All Abuzz at the Dr. Robinson Plantation This Weekend
Beekeeper brings hive and honey to amaze and educate.
About 4,000 bees descended on the Dr. Robinson Plantation on Sunday, but not to worry: they were safely behind glass. Joseph Lelinho of Hilltop Honey in North Caldwell, NJ, brought the bees, along with homemade beeswax candles and jars of honey for sale, in an effort to entertain and educate.
“Dr. Robinson was into herbal medicine, so he probably made honey,” said Lisa Jennings of the Clark Historical Society. “I did some research and found Joe. This is the second year we’ve had him. The kids loved him (the first time) so we definitely had to have him back.”
Lelinho agrees that honey is good for the body and skin, as well as being delicious. It has antibacterial properties that make it good for use on cuts and soar throats, and a dose of honey can help calm the intestines. But mass-produced honey is heated too much, and the heating process strips honey of its medicinal properties. Lelinho’s honey is not heated at all, merely strained of the largest chunks of beeswax.
“Some people are completely sold on (buying) local (products),” said Lelinho. “My customers want (my honey) for the quality.”
Lelinho has been keeping bees for 17 years. A friend of his was a beekeeper and Lelinho was intrigued. His friend showed him a display hive like the one Lelinho brought to the plantation, and Lelinho was amazed at how docile and hard-working the bees were; the insects went about their business and neither of the men were stung. Soon after, he obtained his first hive, and what started as a hobby quickly became a passion. Seventeen years later, Hilltop Honey has at least 2.5 million bees: 50 colonies at 50,000 – 70,000 bees each.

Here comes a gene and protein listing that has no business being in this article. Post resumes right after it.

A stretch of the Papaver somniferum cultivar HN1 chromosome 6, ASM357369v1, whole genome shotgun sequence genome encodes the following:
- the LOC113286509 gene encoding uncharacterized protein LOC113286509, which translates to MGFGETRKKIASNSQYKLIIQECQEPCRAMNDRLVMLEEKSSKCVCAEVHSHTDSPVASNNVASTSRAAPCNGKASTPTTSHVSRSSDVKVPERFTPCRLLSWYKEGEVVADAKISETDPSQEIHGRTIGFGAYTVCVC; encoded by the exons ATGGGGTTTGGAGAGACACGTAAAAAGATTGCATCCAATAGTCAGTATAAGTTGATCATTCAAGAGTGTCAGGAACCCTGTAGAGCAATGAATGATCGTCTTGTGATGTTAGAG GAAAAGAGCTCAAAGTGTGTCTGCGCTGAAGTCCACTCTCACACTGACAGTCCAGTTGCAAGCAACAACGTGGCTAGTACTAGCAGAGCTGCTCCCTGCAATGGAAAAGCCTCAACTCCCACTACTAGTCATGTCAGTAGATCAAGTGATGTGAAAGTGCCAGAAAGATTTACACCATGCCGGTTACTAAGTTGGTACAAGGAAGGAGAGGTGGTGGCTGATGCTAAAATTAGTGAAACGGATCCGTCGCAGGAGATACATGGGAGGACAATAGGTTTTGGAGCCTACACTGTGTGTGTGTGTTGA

Lelinho has become an expert at reading the bees’ body language. Though they’re usually content to let him work with them, he knows that when the guard bees raise their stingers in the air, he needs to leave them alone. The bees can even identify him by scent. Though not quite a member of the hive, Lelinho thinks he’s “a friend of the family.”
“The hive knows the beekeeper? My goodness!” gasped one onlooker.
Lelinho notes that honeybees pollinate one-third of all the food we eat, including apples, berries, many trees, cotton and cacao (the plant from which chocolate comes). If the worldwide decline in honeybees continues, it could have dire results on our food supplies.
While the children gathered around the display hive trying to spot the queen with Lelinho’s assistant, Christine Micklasavage, their parents were clustered around Lelinho asking intelligent, educated questions. That, says Lelinho, is the reason he comes to events like the plantation, in addition to selling his products.
“If it’s good for the beekeeper, it’s good for the bees,” said Lelinho. “Ultimately, the public will be the ones to save (the bees).”